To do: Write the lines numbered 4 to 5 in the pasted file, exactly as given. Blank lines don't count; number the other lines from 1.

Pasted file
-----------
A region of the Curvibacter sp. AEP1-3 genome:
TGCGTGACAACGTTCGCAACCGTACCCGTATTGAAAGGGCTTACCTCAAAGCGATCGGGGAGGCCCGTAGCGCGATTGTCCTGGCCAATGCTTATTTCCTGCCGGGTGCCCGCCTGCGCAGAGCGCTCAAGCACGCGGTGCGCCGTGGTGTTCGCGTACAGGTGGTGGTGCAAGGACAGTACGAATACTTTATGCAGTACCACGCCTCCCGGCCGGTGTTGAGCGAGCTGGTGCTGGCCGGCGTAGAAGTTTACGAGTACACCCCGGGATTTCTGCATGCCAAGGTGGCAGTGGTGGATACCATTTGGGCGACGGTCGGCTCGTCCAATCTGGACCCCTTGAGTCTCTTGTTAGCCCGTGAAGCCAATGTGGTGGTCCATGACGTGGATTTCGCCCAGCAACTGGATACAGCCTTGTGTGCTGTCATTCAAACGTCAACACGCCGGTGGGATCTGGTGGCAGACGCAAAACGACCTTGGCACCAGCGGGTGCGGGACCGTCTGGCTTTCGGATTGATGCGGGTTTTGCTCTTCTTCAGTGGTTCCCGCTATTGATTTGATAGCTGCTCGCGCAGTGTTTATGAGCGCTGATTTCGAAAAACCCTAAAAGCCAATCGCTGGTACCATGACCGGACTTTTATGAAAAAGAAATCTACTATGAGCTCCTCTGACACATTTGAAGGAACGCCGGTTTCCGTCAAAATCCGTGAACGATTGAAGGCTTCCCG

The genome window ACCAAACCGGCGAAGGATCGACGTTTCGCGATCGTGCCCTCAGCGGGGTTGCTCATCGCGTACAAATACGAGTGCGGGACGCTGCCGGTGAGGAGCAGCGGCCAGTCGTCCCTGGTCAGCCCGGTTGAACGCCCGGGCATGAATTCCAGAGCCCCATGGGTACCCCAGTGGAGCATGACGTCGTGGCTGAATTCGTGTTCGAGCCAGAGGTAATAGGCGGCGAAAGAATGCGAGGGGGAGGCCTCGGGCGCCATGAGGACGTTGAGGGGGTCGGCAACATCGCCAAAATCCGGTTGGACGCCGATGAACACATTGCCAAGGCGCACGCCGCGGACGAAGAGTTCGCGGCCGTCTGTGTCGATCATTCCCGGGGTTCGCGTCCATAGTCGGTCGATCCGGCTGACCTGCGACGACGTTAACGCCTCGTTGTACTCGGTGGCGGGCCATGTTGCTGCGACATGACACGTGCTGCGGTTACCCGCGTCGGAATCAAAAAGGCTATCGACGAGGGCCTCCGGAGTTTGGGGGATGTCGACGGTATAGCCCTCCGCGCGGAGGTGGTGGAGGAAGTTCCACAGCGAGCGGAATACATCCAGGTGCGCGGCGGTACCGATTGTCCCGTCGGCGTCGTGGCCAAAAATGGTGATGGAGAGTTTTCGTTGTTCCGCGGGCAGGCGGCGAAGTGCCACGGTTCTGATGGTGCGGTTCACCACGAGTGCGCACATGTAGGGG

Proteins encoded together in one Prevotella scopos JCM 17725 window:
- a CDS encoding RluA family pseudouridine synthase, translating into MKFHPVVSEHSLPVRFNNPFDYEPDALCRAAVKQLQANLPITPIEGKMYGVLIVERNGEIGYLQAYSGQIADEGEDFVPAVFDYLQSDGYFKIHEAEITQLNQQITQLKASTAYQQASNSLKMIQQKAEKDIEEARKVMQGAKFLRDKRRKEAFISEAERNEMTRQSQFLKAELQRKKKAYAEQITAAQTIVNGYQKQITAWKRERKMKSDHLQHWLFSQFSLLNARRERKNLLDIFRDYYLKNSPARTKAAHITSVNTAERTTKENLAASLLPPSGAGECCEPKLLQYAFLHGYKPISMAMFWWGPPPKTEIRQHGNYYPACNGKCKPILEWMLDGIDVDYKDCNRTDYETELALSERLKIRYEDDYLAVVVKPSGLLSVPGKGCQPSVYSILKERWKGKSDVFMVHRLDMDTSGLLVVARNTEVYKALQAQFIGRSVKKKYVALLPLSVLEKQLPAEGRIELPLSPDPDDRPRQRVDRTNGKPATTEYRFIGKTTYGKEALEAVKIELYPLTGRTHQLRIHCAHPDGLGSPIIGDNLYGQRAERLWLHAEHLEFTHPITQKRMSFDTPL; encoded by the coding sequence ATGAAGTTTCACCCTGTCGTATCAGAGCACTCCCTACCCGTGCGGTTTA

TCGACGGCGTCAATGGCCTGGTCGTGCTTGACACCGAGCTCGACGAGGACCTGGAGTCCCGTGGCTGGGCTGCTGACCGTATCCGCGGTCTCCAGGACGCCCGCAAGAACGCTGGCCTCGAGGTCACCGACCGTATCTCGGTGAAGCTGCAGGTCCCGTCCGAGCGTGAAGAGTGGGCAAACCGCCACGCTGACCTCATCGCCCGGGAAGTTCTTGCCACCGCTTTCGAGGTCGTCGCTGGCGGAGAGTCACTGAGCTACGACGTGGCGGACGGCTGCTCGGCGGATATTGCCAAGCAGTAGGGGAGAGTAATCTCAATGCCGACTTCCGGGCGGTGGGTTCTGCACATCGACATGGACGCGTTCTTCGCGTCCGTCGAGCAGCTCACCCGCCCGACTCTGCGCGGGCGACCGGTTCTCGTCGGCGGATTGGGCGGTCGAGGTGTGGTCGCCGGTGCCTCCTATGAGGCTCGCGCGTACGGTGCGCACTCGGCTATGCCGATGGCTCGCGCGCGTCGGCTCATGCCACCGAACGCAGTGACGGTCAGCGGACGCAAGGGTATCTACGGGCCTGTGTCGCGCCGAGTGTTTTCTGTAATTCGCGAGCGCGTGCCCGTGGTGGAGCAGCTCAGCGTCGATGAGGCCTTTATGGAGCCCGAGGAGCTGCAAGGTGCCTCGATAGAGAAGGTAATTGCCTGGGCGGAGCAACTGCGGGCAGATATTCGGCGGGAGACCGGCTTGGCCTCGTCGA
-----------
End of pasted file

Proteins encoded together in one Prevotella scopos JCM 17725 window:
- a CDS encoding RluA family pseudouridine synthase, translating into MKFHPVVSEHSLPVRFNNPFDYEPDALCRAAVKQLQANLPITPIEGKMYGVLIVERNGEIGYLQAYSGQIADEGEDFVPAVFDYLQSDGYFKIHEAEITQLNQQITQLKASTAYQQASNSLKMIQQKAEKDIEEARKVMQGAKFLRDKRRKEAFISEAERNEMTRQSQFLKAELQRKKKAYAEQITAAQTIVNGYQKQITAWKRERKMKSDHLQHWLFSQFSLLNARRERKNLLDIFRDYYLKNSPARTKAAHITSVNTAERTTKENLAASLLPPSGAGECCEPKLLQYAFLHGYKPISMAMFWWGPPPKTEIRQHGNYYPACNGKCKPILEWMLDGIDVDYKDCNRTDYETELALSERLKIRYEDDYLAVVVKPSGLLSVPGKGCQPSVYSILKERWKGKSDVFMVHRLDMDTSGLLVVARNTEVYKALQAQFIGRSVKKKYVALLPLSVLEKQLPAEGRIELPLSPDPDDRPRQRVDRTNGKPATTEYRFIGKTTYGKEALEAVKIELYPLTGRTHQLRIHCAHPDGLGSPIIGDNLYGQRAERLWLHAEHLEFTHPITQKRMSFDTPL; encoded by the coding sequence ATGAAGTTTCACCCTGTCGTATCAGAGCACTCCCTACCCGTGCGGTTTA